But this depends on how involved he/she is. If minimally, then another
person, like the practice administrator, is probably more suitable.
Step 2: Write Compliance Policies
Start with a simple mission statement that includes your commitment to
compliance. Emphasize your "zero tolerance" for fraud and abuse.
Encourage employees to report potential problems, and specify how they
can do so in confidence and without fear of retribution. Spell out how
you will follow-up to investigate a complaint and resolve any problems.
Write down how lab tests are ordered and billed, with
attention to these issues:
- Medical necessity: Stipulate
that only medically necessary tests are ordered and billed to Medicare,
that ordering physicians assign ICD-9 diagnosis codes which accurately
reflect the patient's condition, and that lab personnel are forbidden to
substitute codes from previous dates of service (except under verified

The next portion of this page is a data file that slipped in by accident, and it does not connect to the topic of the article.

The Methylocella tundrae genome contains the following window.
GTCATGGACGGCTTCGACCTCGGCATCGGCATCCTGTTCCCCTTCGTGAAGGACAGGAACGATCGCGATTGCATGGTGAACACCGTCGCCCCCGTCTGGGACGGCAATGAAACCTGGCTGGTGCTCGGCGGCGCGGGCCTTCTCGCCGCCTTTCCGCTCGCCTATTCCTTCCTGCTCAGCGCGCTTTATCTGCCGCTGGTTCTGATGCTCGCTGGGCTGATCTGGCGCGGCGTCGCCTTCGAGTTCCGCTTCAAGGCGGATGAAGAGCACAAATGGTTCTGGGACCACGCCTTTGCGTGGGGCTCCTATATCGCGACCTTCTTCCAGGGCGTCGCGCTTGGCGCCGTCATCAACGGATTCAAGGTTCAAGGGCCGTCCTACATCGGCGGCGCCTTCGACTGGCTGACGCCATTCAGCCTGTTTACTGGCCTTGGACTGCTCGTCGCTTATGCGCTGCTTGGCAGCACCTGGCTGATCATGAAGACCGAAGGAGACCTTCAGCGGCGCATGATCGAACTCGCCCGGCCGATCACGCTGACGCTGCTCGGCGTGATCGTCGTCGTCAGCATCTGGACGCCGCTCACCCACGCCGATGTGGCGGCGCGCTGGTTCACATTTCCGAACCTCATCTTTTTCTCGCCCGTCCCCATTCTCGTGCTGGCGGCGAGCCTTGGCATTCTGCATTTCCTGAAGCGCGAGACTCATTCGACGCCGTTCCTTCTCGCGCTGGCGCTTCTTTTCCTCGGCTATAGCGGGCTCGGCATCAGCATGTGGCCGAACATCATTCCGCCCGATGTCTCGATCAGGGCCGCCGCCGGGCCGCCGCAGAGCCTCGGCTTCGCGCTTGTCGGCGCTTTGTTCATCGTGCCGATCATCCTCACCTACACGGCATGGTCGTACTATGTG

standing orders) or from "cheat sheets."
- Test requisitions: Include
a copy of all these forms. Specify which tests are included in panels/profiles
and the Medicare payment for these tests.
- CPT code review: State how
often CPT and HCPCS procedure codes are verified for accuracy. Make code
review part of your quality assurance program.
- Test pricing: Indicate that
tests are priced to reflect the cost of performing them and that none are
provided free (or at or below cost) as a professional courtesy to referring
doctors. Include a copy of your price list showing that the maximum discounted
charge for any test is above that test's cost. Also, state that you don't
bill for calculations or for tests ordered but not performed. Finally,
explain how your practice bills for tests performed by reference labs.
- Chemistry panels/profiles:
Show that your POL gives ordering physicians the option of selecting panel/profile
tests individually. If tests are added to panels, the panel price must
increase to reflect the additions, and the overall price must never be
- Standing orders: Get these